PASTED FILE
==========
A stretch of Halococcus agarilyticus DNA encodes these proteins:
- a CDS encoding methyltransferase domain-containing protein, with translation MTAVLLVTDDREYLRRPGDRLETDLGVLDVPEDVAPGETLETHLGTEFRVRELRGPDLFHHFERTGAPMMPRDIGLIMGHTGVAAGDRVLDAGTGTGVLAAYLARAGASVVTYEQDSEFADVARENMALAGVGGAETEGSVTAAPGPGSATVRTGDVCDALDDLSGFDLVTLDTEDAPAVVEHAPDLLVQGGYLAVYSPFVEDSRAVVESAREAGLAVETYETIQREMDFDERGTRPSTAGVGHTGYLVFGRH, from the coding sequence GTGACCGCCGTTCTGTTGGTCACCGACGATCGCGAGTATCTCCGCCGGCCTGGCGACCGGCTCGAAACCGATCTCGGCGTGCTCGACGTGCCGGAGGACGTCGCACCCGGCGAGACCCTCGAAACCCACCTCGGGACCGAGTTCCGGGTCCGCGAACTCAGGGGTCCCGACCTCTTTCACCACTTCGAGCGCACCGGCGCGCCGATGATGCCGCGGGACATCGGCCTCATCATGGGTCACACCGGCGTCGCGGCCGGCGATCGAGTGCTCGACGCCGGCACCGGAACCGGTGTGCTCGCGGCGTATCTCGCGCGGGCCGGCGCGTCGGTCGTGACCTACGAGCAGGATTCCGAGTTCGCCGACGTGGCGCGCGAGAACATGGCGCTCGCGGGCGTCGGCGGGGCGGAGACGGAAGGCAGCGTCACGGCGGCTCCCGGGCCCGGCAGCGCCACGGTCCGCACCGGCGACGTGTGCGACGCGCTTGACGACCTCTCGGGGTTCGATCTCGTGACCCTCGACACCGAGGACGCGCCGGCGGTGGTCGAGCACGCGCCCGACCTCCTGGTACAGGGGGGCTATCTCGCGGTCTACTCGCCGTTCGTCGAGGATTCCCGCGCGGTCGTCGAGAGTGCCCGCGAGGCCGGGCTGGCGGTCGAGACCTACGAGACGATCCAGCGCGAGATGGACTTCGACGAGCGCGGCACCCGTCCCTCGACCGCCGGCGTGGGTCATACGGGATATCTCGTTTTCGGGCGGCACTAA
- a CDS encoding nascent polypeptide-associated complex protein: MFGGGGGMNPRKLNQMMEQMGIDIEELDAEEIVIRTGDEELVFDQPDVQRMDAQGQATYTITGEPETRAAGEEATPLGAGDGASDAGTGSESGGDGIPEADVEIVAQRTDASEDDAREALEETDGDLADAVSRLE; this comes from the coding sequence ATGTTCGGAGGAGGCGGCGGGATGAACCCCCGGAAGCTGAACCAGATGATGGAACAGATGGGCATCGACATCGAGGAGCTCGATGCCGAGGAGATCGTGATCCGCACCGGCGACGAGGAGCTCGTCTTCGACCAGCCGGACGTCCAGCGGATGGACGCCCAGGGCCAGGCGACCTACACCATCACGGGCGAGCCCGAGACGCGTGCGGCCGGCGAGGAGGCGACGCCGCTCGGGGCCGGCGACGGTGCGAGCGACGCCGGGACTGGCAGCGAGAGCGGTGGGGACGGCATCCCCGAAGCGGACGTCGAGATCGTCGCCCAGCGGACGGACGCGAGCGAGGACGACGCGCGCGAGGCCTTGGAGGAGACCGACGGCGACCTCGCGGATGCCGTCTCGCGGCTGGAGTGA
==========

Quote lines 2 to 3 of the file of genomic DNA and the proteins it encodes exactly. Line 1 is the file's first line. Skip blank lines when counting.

- a CDS encoding methyltransferase domain-containing protein, with translation MTAVLLVTDDREYLRRPGDRLETDLGVLDVPEDVAPGETLETHLGTEFRVRELRGPDLFHHFERTGAPMMPRDIGLIMGHTGVAAGDRVLDAGTGTGVLAAYLARAGASVVTYEQDSEFADVARENMALAGVGGAETEGSVTAAPGPGSATVRTGDVCDALDDLSGFDLVTLDTEDAPAVVEHAPDLLVQGGYLAVYSPFVEDSRAVVESAREAGLAVETYETIQREMDFDERGTRPSTAGVGHTGYLVFGRH, from the coding sequence GTGACCGCCGTTCTGTTGGTCACCGACGATCGCGAGTATCTCCGCCGGCCTGGCGACCGGCTCGAAACCGATCTCGGCGTGCTCGACGTGCCGGAGGACGTCGCACCCGGCGAGACCCTCGAAACCCACCTCGGGACCGAGTTCCGGGTCCGCGAACTCAGGGGTCCCGACCTCTTTCACCACTTCGAGCGCACCGGCGCGCCGATGATGCCGCGGGACATCGGCCTCATCATGGGTCACACCGGCGTCGCGGCCGGCGATCGAGTGCTCGACGCCGGCACCGGAACCGGTGTGCTCGCGGCGTATCTCGCGCGGGCCGGCGCGTCGGTCGTGACCTACGAGCAGGATTCCGAGTTCGCCGACGTGGCGCGCGAGAACATGGCGCTCGCGGGCGTCGGCGGGGCGGAGACGGAAGGCAGCGTCACGGCGGCTCCCGGGCCCGGCAGCGCCACGGTCCGCACCGGCGACGTGTGCGACGCGCTTGACGACCTCTCGGGGTTCGATCTCGTGACCCTCGACACCGAGGACGCGCCGGCGGTGGTCGAGCACGCGCCCGACCTCCTGGTACAGGGGGGCTATCTCGCGGTCTACTCGCCGTTCGTCGAGGATTCCCGCGCGGTCGTCGAGAGTGCCCGCGAGGCCGGGCTGGCGGTCGAGACCTACGAGACGATCCAGCGCGAGATGGACTTCGACGAGCGCGGCACCCGTCCCTCGACCGCCGGCGTGGGTCATACGGGATATCTCGTTTTCGGGCGGCACTAA
- a CDS encoding nascent polypeptide-associated complex protein: MFGGGGGMNPRKLNQMMEQMGIDIEELDAEEIVIRTGDEELVFDQPDVQRMDAQGQATYTITGEPETRAAGEEATPLGAGDGASDAGTGSESGGDGIPEADVEIVAQRTDASEDDAREALEETDGDLADAVSRLE; this comes from the coding sequence ATGTTCGGAGGAGGCGGCGGGATGAACCCCCGGAAGCTGAACCAGATGATGGAACAGATGGGCATCGACATCGAGGAGCTCGATGCCGAGGAGATCGTGATCCGCACCGGCGACGAGGAGCTCGTCTTCGACCAGCCGGACGTCCAGCGGATGGACGCCCAGGGCCAGGCGACCTACACCATCACGGGCGAGCCCGAGACGCGTGCGGCCGGCGAGGAGGCGACGCCGCTCGGGGCCGGCGACGGTGCGAGCGACGCCGGGACTGGCAGCGAGAGCGGTGGGGACGGCATCCCCGAAGCGGACGTCGAGATCGTCGCCCAGCGGACGGACGCGAGCGAGGACGACGCGCGCGAGGCCTTGGAGGAGACCGACGGCGACCTCGCGGATGCCGTCTCGCGGCTGGAGTGA